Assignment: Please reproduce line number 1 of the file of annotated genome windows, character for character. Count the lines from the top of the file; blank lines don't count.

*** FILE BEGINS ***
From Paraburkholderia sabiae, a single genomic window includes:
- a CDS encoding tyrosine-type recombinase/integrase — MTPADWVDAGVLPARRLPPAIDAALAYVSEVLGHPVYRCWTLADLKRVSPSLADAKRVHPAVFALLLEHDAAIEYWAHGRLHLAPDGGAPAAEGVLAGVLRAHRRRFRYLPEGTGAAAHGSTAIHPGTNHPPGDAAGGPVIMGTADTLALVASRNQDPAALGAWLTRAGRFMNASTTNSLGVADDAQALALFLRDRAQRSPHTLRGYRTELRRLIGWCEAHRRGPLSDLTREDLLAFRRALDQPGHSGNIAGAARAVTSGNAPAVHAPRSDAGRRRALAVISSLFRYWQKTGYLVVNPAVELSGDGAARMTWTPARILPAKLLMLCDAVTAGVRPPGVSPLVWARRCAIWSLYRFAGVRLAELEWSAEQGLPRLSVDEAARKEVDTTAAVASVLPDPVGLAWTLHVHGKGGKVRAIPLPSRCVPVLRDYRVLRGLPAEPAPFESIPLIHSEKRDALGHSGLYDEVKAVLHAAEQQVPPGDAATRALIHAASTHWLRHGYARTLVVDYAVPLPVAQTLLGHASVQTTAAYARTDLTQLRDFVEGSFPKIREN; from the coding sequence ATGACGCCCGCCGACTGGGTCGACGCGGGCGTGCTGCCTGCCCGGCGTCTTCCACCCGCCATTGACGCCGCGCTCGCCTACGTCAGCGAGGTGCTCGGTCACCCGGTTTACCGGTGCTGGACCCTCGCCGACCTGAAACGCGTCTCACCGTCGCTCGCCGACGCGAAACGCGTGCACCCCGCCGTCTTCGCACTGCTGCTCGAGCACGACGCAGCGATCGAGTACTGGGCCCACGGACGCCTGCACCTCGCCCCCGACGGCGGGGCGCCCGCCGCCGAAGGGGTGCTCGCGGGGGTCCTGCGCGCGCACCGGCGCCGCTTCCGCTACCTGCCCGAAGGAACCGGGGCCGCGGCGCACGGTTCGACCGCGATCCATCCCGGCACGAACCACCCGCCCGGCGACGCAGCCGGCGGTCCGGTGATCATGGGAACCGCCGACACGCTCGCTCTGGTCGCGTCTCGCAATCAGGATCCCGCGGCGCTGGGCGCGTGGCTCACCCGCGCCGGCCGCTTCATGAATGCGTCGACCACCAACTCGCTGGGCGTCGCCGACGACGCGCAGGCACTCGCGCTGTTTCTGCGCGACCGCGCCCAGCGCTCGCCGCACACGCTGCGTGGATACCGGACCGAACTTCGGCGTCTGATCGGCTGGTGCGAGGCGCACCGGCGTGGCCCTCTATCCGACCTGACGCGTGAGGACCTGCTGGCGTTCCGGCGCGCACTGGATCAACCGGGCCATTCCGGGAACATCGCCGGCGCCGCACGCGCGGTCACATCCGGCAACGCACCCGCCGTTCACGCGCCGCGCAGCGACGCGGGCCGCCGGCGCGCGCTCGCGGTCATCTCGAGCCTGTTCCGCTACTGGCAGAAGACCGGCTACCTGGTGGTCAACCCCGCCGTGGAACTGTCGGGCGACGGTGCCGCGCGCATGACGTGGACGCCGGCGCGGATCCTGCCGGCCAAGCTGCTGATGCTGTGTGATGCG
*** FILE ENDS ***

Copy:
From Paraburkholderia sabiae, a single genomic window includes: